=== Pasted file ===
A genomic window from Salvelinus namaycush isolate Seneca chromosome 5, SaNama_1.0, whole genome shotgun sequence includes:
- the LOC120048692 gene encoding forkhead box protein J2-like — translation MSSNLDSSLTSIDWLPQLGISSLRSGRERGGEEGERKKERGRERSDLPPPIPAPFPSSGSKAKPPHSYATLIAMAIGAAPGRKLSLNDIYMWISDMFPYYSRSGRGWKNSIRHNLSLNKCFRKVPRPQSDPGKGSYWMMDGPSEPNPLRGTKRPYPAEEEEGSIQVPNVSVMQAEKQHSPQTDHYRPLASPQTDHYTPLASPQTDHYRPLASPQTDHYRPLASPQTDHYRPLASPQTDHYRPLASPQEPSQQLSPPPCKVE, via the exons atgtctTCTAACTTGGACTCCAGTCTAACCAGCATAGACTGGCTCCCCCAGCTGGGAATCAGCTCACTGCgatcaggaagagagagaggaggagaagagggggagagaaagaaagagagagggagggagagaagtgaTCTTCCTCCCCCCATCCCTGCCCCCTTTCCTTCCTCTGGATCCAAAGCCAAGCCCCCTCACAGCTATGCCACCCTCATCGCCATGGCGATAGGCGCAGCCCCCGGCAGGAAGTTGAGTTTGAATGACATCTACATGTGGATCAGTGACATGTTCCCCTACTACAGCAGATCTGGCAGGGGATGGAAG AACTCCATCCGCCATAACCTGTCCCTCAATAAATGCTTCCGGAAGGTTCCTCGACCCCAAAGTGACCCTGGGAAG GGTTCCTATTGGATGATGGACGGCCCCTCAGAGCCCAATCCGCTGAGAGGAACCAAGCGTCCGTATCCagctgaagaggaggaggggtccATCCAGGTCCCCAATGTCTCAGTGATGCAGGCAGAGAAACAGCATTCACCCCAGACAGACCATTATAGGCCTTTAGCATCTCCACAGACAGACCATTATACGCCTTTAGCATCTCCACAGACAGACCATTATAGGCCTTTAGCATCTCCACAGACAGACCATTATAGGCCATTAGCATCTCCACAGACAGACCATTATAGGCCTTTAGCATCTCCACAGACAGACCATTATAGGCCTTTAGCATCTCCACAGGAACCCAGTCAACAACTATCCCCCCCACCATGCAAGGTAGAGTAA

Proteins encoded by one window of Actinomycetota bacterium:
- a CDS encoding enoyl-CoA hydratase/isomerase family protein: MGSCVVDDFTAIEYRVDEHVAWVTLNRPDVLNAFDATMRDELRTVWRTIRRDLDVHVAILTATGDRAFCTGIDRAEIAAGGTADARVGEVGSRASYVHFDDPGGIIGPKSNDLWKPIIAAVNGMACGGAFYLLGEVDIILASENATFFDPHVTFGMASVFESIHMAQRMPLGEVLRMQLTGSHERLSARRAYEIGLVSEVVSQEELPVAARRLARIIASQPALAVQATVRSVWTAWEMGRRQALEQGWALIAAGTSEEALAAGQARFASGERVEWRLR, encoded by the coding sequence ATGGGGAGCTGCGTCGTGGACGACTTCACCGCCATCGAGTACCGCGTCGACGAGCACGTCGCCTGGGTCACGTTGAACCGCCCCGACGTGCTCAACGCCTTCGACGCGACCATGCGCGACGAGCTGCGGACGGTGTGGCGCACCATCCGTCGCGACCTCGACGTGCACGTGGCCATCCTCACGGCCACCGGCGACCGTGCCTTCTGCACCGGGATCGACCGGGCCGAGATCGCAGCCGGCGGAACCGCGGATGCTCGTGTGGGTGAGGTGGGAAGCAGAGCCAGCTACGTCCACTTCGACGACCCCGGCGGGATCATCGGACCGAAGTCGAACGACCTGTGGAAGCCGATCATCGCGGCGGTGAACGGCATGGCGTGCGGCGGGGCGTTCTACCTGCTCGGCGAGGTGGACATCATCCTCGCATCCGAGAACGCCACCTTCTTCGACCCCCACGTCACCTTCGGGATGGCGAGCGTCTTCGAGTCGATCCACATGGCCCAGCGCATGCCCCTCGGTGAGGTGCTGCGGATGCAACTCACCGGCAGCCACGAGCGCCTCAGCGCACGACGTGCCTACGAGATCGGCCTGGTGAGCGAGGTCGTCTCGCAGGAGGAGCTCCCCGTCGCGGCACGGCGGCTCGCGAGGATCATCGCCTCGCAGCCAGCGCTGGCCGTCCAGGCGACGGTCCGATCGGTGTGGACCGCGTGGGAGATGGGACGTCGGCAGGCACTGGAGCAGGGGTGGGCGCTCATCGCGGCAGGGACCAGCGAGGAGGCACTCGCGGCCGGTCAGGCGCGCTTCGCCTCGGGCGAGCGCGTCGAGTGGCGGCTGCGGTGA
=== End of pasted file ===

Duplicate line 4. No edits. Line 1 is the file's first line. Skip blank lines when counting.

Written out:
- a CDS encoding enoyl-CoA hydratase/isomerase family protein: MGSCVVDDFTAIEYRVDEHVAWVTLNRPDVLNAFDATMRDELRTVWRTIRRDLDVHVAILTATGDRAFCTGIDRAEIAAGGTADARVGEVGSRASYVHFDDPGGIIGPKSNDLWKPIIAAVNGMACGGAFYLLGEVDIILASENATFFDPHVTFGMASVFESIHMAQRMPLGEVLRMQLTGSHERLSARRAYEIGLVSEVVSQEELPVAARRLARIIASQPALAVQATVRSVWTAWEMGRRQALEQGWALIAAGTSEEALAAGQARFASGERVEWRLR, encoded by the coding sequence ATGGGGAGCTGCGTCGTGGACGACTTCACCGCCATCGAGTACCGCGTCGACGAGCACGTCGCCTGGGTCACGTTGAACCGCCCCGACGTGCTCAACGCCTTCGACGCGACCATGCGCGACGAGCTGCGGACGGTGTGGCGCACCATCCGTCGCGACCTCGACGTGCACGTGGCCATCCTCACGGCCACCGGCGACCGTGCCTTCTGCACCGGGATCGACCGGGCCGAGATCGCAGCCGGCGGAACCGCGGATGCTCGTGTGGGTGAGGTGGGAAGCAGAGCCAGCTACGTCCACTTCGACGACCCCGGCGGGATCATCGGACCGAAGTCGAACGACCTGTGGAAGCCGATCATCGCGGCGGTGAACGGCATGGCGTGCGGCGGGGCGTTCTACCTGCTCGGCGAGGTGGACATCATCCTCGCATCCGAGAACGCCACCTTCTTCGACCCCCACGTCACCTTCGGGATGGCGAGCGTCTTCGAGTCGATCCACATGGCCCAGCGCATGCCCCTCGGTGAGGTGCTGCGGATGCAACTCACCGGCAGCCACGAGCGCCTCAGCGCACGACGTGCCTACGAGATCGGCCTGGTGAGCGAGGTCGTCTCGCAGGAGGAGCTCCCCGTCGCGGCACGGCGGCTCGCGAGGATCATCGCCTCGCAGCCAGCGCTGGCCGTCCAGGCGACGGTCCGATCGGTGTGGACCGCGTGGGAGATGGGACGTCGGCAGGCACTGGAGCAGGGGTGGGCGCTCATCGCGGCAGGGACCAGCGAGGAGGCACTCGCGGCCGGTCAGGCGCGCTTCGCCTCGGGCGAGCGCGTCGAGTGGCGGCTGCGGTGA